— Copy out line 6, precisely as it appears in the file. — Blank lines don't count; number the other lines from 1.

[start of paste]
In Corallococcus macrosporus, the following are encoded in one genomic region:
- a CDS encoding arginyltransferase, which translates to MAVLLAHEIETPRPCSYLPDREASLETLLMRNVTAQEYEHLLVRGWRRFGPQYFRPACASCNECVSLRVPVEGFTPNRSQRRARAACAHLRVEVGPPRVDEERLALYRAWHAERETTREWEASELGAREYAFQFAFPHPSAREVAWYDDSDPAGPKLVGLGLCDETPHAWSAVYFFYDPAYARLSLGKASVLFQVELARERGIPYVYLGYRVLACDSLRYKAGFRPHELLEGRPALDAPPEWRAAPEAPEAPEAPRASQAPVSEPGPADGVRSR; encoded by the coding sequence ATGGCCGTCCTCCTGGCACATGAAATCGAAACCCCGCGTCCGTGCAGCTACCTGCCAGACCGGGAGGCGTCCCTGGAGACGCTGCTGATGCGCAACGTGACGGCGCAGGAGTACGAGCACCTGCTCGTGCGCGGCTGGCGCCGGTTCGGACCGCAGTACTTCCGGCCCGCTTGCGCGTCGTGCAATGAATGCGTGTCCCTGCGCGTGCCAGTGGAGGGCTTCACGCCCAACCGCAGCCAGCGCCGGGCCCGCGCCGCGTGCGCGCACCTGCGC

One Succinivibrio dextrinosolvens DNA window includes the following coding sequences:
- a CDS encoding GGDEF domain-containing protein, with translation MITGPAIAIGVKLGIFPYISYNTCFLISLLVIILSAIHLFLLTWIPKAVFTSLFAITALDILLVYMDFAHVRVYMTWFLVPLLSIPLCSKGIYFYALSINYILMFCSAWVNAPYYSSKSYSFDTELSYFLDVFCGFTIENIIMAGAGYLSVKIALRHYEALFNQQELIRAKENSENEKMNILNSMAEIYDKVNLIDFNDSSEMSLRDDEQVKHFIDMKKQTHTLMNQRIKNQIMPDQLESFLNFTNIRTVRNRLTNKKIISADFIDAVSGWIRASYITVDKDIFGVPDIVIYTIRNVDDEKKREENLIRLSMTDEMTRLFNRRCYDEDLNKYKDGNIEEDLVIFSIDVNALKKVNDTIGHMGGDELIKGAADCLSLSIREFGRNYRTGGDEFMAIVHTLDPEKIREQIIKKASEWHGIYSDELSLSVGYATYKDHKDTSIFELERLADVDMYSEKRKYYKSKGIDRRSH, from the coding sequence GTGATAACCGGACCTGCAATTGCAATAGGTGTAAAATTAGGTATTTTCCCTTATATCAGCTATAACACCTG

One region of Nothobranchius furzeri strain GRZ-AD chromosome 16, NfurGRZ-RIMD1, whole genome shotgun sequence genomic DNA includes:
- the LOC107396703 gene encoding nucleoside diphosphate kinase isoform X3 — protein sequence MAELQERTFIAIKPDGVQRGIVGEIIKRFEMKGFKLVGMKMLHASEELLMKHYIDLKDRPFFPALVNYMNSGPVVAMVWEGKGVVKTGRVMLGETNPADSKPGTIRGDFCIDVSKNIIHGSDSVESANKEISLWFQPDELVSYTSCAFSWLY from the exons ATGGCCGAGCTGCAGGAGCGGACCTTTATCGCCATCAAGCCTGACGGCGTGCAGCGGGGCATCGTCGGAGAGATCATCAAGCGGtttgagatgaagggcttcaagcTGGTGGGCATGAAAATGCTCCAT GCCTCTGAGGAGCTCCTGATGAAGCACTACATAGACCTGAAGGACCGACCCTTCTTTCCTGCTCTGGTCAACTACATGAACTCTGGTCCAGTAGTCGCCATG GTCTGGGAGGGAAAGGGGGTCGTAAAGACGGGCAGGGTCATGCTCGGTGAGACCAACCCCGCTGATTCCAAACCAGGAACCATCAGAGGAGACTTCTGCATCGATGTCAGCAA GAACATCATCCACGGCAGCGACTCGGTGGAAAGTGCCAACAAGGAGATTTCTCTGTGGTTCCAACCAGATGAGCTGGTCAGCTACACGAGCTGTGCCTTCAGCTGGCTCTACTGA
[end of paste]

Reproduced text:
- the LOC107396703 gene encoding nucleoside diphosphate kinase isoform X3 — protein sequence MAELQERTFIAIKPDGVQRGIVGEIIKRFEMKGFKLVGMKMLHASEELLMKHYIDLKDRPFFPALVNYMNSGPVVAMVWEGKGVVKTGRVMLGETNPADSKPGTIRGDFCIDVSKNIIHGSDSVESANKEISLWFQPDELVSYTSCAFSWLY from the exons ATGGCCGAGCTGCAGGAGCGGACCTTTATCGCCATCAAGCCTGACGGCGTGCAGCGGGGCATCGTCGGAGAGATCATCAAGCGGtttgagatgaagggcttcaagcTGGTGGGCATGAAAATGCTCCAT GCCTCTGAGGAGCTCCTGATGAAGCACTACATAGACCTGAAGGACCGACCCTTCTTTCCTGCTCTGGTCAACTACATGAACTCTGGTCCAGTAGTCGCCATG GTCTGGGAGGGAAAGGGGGTCGTAAAGACGGGCAGGGTCATGCTCGGTGAGACCAACCCCGCTGATTCCAAACCAGGAACCATCAGAGGAGACTTCTGCATCGATGTCAGCAA GAACATCATCCACGGCAGCGACTCGGTGGAAAGTGCCAACAAGGAGATTTCTCTGTGGTTCCAACCAGATGAGCTGGTCAGCTACACGAGCTGTGCCTTCAGCTGGCTCTACTGA